“Exuberance, Joy, and Humor”
Samuel Hughes’ article on Sam Maitin FA’51 [“The Art of Life,” March/April] stirred up great memories. Sam designed several brochures for HUP when I directed its public-relations department in the mid-1960s. He also taught my graphic-design class at the Annenberg School. I remember one class assignment: to depict wind. Using ripped and cut colored papers, Sam could make a flat surface vibrate. Always open to creative possibilities, he encouraged us to trust our own hunches and take chances.
In my last semester at Annenberg, I cut back my work hours at HUP and spent an afternoon a week hanging out in his studio and performing small chores. It was a fabulous opportunity to see Sam’s mind at work.
The studio reflected Sam’s delight in the quotidian. He kept a windowsill display of lost gloves he’d found on the street; their odd shapes and colors engaged him. We had fun conjuring up possible stories about their owners’ lives.
Two of Sam’s freeform acrylics from the 1970s overlook my living room. Their lusty comic shapes and bold colors evoke Sam’s exuberance, joy, and humor. I feel lucky to have known this delightful man.
Lynne Lamberg ASC’67 Baltimore
What’s So Wonderful?
It is shocking that Penn students may request any gender roommates for on-campus housing. Even more astounding is the reasoning for it: to make students feel at home [“Gazetteer,”March/April].
First, do the trustees and administration really believe that this policy will not encourage sexual activity? “Friendship” is no barrier to promiscuity.
Second, do the trustees and administration support gender-neutral housing because it will facilitate the “wonderful goal” of making any transgender students “feel more comfortable”?
Gender-neutral housing will create more problems than it solves. Most parents would not want their son rooming with his girlfriend.
Johnston H. Means WG’53 Plain City, OH
Appalled by Alma Mater
We are appalled that Dr. Gutmann and the Penn administration are allowing mixed-gender on-campus housing. We have four children, the oldest in ninth grade. We will discourage them from attending our alma mater as long as you are not providing a safe environment that upholds key moral traditions of all civilizations.
Glenn McDowell C’74
Constance Kraftson McDowell WG’75
Fear for Penn’s Standards
I fear for Penn’s standards if they are represented by the faculty director of college houses [Phil Nichols]. His “gender neutral” housing concept posing as “progress” is the devil citing scripture for his purpose. The last time I looked morality, decency, propriety, and modesty were some of the traits that separated us from lower animals besides the opposing thumb. When Mr. Nichols purports his “mixed gender” concept is not a physical thing, I urge that he retake Zoology I to discover that the difference between male and female really is physical.
I don’t know why the figures in the cartoon illustrating the article bother to frantically hold their towels in place since there are no doors on the shower or toilet compartments.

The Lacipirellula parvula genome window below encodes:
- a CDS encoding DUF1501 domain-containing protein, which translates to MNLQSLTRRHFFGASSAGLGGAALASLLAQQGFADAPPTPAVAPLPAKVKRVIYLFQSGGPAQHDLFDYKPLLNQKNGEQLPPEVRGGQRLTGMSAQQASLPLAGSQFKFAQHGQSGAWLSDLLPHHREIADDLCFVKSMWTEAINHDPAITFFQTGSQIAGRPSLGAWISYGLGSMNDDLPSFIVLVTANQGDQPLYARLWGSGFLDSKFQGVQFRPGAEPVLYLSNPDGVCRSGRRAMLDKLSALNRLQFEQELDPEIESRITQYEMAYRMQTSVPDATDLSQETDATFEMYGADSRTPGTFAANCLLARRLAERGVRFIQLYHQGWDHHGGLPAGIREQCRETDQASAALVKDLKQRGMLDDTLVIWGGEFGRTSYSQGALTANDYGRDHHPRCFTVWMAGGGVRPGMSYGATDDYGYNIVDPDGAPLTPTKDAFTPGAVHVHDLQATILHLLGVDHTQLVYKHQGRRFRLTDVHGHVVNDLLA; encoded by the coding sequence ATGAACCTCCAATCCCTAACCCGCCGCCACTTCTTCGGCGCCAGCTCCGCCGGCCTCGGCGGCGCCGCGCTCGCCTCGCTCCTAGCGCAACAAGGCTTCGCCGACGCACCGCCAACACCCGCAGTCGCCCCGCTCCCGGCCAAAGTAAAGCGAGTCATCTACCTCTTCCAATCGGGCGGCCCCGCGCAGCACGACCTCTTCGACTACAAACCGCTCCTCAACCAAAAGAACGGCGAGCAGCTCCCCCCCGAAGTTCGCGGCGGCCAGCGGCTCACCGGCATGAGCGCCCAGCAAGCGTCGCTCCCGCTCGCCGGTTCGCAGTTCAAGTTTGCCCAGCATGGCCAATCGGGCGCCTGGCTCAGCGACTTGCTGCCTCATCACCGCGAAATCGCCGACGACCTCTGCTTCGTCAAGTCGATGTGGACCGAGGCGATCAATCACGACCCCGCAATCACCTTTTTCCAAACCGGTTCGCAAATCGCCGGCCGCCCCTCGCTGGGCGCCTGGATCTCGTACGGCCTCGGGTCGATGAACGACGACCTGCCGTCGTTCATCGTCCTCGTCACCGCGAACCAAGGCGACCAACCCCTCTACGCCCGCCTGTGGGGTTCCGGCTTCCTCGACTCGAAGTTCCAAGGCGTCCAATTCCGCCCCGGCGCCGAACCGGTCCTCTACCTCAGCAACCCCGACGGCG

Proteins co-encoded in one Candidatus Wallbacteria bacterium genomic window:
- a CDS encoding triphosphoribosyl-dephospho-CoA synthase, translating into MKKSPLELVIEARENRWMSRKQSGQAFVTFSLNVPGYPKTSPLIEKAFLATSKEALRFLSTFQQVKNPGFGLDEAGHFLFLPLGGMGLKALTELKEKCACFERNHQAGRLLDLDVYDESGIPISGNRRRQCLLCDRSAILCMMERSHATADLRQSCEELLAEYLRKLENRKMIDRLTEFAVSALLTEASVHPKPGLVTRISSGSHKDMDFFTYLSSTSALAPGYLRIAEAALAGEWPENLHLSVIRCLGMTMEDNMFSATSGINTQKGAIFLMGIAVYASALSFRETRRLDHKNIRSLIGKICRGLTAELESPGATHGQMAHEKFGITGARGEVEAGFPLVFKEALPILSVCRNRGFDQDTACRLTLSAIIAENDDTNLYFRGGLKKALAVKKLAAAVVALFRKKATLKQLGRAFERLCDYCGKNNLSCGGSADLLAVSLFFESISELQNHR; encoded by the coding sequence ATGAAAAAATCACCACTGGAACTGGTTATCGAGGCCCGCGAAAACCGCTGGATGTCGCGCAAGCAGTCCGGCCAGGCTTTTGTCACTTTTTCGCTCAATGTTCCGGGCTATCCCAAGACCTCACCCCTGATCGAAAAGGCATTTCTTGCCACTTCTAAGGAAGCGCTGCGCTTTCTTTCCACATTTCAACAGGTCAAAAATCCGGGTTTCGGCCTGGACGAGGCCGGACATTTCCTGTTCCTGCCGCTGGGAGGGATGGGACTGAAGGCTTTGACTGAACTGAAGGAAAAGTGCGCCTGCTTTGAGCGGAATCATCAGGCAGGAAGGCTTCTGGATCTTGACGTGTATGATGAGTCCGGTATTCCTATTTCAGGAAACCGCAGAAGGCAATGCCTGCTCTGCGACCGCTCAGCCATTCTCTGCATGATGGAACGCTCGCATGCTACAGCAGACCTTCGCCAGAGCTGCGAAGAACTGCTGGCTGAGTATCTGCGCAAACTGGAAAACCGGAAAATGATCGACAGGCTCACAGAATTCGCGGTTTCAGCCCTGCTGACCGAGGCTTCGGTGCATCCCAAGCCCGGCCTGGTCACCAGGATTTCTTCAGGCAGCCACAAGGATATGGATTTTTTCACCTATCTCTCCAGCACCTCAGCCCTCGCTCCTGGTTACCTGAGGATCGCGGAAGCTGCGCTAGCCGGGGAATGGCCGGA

Benson Krieger C’42 Philadelphia
Religion Doesn’t Explain Red and Blue States
Alan Wolfe’s piece, “Common Culture, Common Ground,” [“Expert Opinion,” March/April] was an interesting discussion of how church people think and behave, as contrasted to the traditional tenets of various denominations to which they may belong or connect to at some level. While we humans need faith in something beyond us, our modern tendencies (traditional or narcissistic) tend to immunize us, in a sense, from stark servings of ancient dogma, an issue not lost on the clergy. Wolfe does provide things to consider.
As he seems to suggest, religion really doesn’t explain red and blue states. In my observations the people who voted for George Bush simply tended to be more informed about, and concerned with, American founding history and the U.S. Constitution than those who didn’t. There was a range of churchgoers on both sides.
Philip N. Baker W’52 St. Louis
Calvin’s Theology Shouldn’t Be Reduced to “Predestination”
I was somewhat surprised to read Alan Wolfe’s statement about Presbyterians “not knowing that the great doctrinal influence on their church, Calvinism, emphasizes predestination.”
I would think that someone of Wolfe’s stature and accomplishments would not have made that reductionist and inaccurate characterization of John Calvin. John Calvin was one of the great scholars of the Middle Age. “Predestination” is addressed in, I believe, exactly two paragraphs of all his writings, and the context of which it is written is of such: People of his time were worried that if they took one misstep or another, they would be forever condemned to “hell.” Calvin’s retort was that their faith proved to them that they were “predestined” for heaven. That is hardly the impression that is left by those who throw about Calvin’s use of the term predestination, as did Dr. Wolfe.
John Calvin’s theology is about much more, and is much richer, than “predestination.”
Rev. Bruce Forbes W’75
South Parish Congregational Church
Return Visit Recommended
Jordana Horn Marinoff’s eventful adventure “Up the Volcano” [“Elsewhere,” January/February] brings to mind a verse from Pablo Neruda’s poem, “El Sur”: “I am alive again. But only from that point, from my lost steps, from my bewildered solitude, from fear, from the entangling vines, from the torrential green, with no escape, did I come back with the secret.”
Having spent my Peace Corps service in Puerto Montt I can testify to both the torrential rains and the beautiful and, at times, sunlit mountains. During a return visit this January, Osorno volcano was beautifully sketched against a deep blue sky. For exquisite scenery, good fishing, and hiking, try southern Chile in the summer, or for skiing in the winter. If the rains come there are international music and folk festivals and scrumptious seafood dishes.